Fighting Against Food Insecurity

Social workers are unsung heroes, rarely considered by members of the community that don’t require their services. And yet, they are directly involved in some of the most difficult aspects of human life. Mental illness, addiction, abuse, and yes, hunger. 

Their efforts deserve celebration. In this article, we highlight what social workers do, and how you can help their efforts all year round. 

What Do Social Workers Do?

You can think of social workers as professional problem solvers. They work with families, communities, and individuals at some of the most difficult moments in their lives. The goal is to help them heal and also to improve their ability to live a productive, healthy life. 

These responsibilities may be carried out in hospitals, schools, prisons, social welfare offices, and onsite locations. Because the job is all about working with other people, responsibilities may vary from day to day. 

Below, we highlight some of the many things that social workers do on the job. 


Social workers are not psychologists but can provide a certain type of counseling to families or individuals who need it. While the psychologist may work with an individual to improve their emotional coping skills, the social worker is more interested in helping them shape their lifestyle to make it most conducive to a productive existence. 

They are not qualified to make a psychological diagnosis but can work with the person to help them make better choices. 

Substance Abuse

Social workers are also often involved in helping people with substance abuse problems. While treating addiction itself may be a process that requires a licensed therapist, the social worker may be able to help the person suffering from addiction find therapy or even affordable rehabilitation. 

In situations where addiction puts an individual on the wrong side of the law, the person suffering from addiction may be legally required to see a social worker.

Family Counseling

When a family experiences state intervention due to abuse or other unsuitable conditions, social workers may be one of the professionals involved in assessing the situation and helping to promote healing. 

Depending on the circumstances, they may work with the family members to identify what the issues are and establish a plan that may help to right the problem.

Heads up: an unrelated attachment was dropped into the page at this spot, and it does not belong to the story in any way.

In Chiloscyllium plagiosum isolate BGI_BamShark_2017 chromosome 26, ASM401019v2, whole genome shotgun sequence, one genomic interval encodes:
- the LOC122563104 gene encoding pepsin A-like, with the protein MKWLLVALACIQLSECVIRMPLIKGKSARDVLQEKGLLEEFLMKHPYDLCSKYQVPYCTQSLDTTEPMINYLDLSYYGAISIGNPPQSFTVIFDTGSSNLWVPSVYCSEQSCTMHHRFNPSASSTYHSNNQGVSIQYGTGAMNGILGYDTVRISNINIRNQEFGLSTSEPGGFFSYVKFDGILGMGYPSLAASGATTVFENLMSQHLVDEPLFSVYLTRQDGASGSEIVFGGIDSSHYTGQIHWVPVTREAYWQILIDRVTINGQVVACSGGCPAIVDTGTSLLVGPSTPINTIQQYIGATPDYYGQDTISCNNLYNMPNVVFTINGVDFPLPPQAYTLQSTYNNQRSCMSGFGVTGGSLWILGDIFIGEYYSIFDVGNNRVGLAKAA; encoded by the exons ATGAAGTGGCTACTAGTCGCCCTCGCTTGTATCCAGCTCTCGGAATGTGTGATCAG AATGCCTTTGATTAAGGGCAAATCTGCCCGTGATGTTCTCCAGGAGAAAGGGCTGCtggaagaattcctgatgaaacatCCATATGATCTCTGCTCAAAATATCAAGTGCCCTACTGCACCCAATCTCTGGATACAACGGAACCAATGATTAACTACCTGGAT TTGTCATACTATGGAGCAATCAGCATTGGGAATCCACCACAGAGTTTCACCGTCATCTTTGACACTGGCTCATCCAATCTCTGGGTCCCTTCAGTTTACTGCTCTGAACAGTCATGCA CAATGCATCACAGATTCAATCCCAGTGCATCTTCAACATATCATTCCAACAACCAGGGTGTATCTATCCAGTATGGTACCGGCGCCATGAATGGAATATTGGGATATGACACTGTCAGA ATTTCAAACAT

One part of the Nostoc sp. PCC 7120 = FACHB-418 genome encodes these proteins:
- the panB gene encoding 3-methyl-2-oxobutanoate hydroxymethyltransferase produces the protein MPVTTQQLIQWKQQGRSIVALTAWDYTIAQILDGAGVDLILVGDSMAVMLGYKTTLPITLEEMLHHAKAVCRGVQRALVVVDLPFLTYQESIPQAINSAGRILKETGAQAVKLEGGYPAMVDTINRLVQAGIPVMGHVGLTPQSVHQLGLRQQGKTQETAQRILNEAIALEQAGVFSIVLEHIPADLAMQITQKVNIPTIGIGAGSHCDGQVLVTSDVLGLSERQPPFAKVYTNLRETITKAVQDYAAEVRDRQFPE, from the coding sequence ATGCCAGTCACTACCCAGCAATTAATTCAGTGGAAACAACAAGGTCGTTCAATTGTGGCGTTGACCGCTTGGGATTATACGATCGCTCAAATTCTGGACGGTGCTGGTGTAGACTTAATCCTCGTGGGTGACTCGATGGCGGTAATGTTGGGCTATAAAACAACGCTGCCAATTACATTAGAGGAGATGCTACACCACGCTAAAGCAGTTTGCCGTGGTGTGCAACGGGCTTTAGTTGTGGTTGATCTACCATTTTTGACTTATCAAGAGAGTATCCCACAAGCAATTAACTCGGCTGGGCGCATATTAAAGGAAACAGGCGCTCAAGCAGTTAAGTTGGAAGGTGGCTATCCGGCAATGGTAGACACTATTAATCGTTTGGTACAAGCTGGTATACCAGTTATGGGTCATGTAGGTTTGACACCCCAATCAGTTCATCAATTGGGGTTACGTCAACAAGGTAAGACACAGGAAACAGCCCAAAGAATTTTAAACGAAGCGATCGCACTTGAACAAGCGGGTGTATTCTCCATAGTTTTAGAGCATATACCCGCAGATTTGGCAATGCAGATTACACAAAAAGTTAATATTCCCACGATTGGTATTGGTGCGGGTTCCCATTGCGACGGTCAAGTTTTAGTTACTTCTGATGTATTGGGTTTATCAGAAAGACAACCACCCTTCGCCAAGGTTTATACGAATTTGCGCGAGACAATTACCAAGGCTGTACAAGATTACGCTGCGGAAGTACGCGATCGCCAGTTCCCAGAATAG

Food Insecurity

Not everyone thinks of social workers when they hear about the problem of food insecurity. And yet it is a problem that ties directly into so much of the work that social workers do. 

While the United States ranks quite high globally in terms of food security, there are still about 10% of U.S. households who don’t know where their next meal is coming from. That may not sound like much, but it equates to more than thirty million people across the country. 

And of course, in low-income areas, the ratio of people who are experiencing food insecurity may be much higher. 

This falls within the social worker’s purview because:

  • Food insecurity has a significant impact on mental health. It’s not so hard to figure out why. People who don’t have regular access to food experience higher levels of anxiety and depression. They don’t sleep well and have a harder time fulfilling basic responsibilities. 
  • It has a severe impact on children. Be it within family circles or at schools, social workers are often called in to protect children and make sure that they are living in a hospitable environment. Children experiencing food insecurity are uniquely vulnerable in that they lack the capacity to get themselves out of the situation. 
  • Extreme poverty has a strong correlation with crime. Social workers are also often called in to help people who have run into issues with the law re-adjust and live within the confines of the legal system. Food insecurity and other features of extreme poverty are associated strongly with theft and even violent crime. 

There are many ways that social workers fight against food insecurity. Sometimes it can be through legal advocacy. Social workers frequently lobby and petition for new laws that they view as being conducive to their greater goal of increased social equity and inclusion.

Other times, they go grassroots, organizing food drives and nutritional supplementary programs. For example, they frequently help connect families with Special Supplemental Nutrition Program for Women, Infants, and Children (WIC) and the Supplemental Nutrition Assistance Program (SNAP).

How You Can Help Support Social Workers

One of the best ways to help support social workers is to shine your spotlight on the issues that are most important to them. Social worker awareness month is certainly a great time to do this. A simple social media post may be enough to inspire action in one of your friends or family members. 

Beyond social media, you can further support social workers by physically contributing to the issues that mean the most to them. In the context of fighting against food insecurity, this could mean contributing to food banks, and other social programs that help connect underprivileged families with resources. 

It could also mean voting for and spotlighting bills that make it easier for families to enjoy equal access to food. 

Finally, if you really want to find ways to help and support social workers, you can always ask them what needs to be done. They will be able to point out specific issues within your community. 

And keep in mind that every March it is Social Work month, making early spring a particularly great time to spotlight all of the unsung heroes in your community.

By Caitlyn